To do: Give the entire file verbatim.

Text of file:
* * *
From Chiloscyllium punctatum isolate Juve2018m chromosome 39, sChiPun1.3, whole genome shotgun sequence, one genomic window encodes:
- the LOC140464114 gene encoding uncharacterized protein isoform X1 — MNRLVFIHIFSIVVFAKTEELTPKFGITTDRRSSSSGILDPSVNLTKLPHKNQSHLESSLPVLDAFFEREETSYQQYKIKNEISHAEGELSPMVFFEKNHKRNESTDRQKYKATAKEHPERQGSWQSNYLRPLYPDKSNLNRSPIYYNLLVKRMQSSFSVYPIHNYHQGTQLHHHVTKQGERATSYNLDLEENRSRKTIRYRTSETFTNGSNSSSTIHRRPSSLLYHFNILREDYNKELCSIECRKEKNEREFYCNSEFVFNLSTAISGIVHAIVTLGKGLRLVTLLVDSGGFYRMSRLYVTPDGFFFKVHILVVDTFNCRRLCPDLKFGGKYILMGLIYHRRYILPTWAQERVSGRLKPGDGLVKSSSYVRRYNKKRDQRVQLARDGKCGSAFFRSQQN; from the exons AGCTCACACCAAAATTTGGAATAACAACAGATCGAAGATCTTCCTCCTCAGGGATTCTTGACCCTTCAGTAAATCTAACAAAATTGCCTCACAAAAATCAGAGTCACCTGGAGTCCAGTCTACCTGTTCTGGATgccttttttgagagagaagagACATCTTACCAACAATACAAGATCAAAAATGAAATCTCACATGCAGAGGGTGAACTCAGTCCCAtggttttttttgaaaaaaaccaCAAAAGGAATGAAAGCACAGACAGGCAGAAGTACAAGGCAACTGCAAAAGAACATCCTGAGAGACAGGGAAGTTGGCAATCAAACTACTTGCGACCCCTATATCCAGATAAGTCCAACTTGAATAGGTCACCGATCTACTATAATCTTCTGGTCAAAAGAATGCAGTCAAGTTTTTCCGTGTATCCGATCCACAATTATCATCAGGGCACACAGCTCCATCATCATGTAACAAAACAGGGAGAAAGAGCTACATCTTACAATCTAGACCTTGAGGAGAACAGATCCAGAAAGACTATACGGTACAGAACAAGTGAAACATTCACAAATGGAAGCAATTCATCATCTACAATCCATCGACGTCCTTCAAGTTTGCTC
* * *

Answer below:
From Chiloscyllium punctatum isolate Juve2018m chromosome 39, sChiPun1.3, whole genome shotgun sequence, one genomic window encodes:
- the LOC140464114 gene encoding uncharacterized protein isoform X1 — MNRLVFIHIFSIVVFAKTEELTPKFGITTDRRSSSSGILDPSVNLTKLPHKNQSHLESSLPVLDAFFEREETSYQQYKIKNEISHAEGELSPMVFFEKNHKRNESTDRQKYKATAKEHPERQGSWQSNYLRPLYPDKSNLNRSPIYYNLLVKRMQSSFSVYPIHNYHQGTQLHHHVTKQGERATSYNLDLEENRSRKTIRYRTSETFTNGSNSSSTIHRRPSSLLYHFNILREDYNKELCSIECRKEKNEREFYCNSEFVFNLSTAISGIVHAIVTLGKGLRLVTLLVDSGGFYRMSRLYVTPDGFFFKVHILVVDTFNCRRLCPDLKFGGKYILMGLIYHRRYILPTWAQERVSGRLKPGDGLVKSSSYVRRYNKKRDQRVQLARDGKCGSAFFRSQQN; from the exons AGCTCACACCAAAATTTGGAATAACAACAGATCGAAGATCTTCCTCCTCAGGGATTCTTGACCCTTCAGTAAATCTAACAAAATTGCCTCACAAAAATCAGAGTCACCTGGAGTCCAGTCTACCTGTTCTGGATgccttttttgagagagaagagACATCTTACCAACAATACAAGATCAAAAATGAAATCTCACATGCAGAGGGTGAACTCAGTCCCAtggttttttttgaaaaaaaccaCAAAAGGAATGAAAGCACAGACAGGCAGAAGTACAAGGCAACTGCAAAAGAACATCCTGAGAGACAGGGAAGTTGGCAATCAAACTACTTGCGACCCCTATATCCAGATAAGTCCAACTTGAATAGGTCACCGATCTACTATAATCTTCTGGTCAAAAGAATGCAGTCAAGTTTTTCCGTGTATCCGATCCACAATTATCATCAGGGCACACAGCTCCATCATCATGTAACAAAACAGGGAGAAAGAGCTACATCTTACAATCTAGACCTTGAGGAGAACAGATCCAGAAAGACTATACGGTACAGAACAAGTGAAACATTCACAAATGGAAGCAATTCATCATCTACAATCCATCGACGTCCTTCAAGTTTGCTC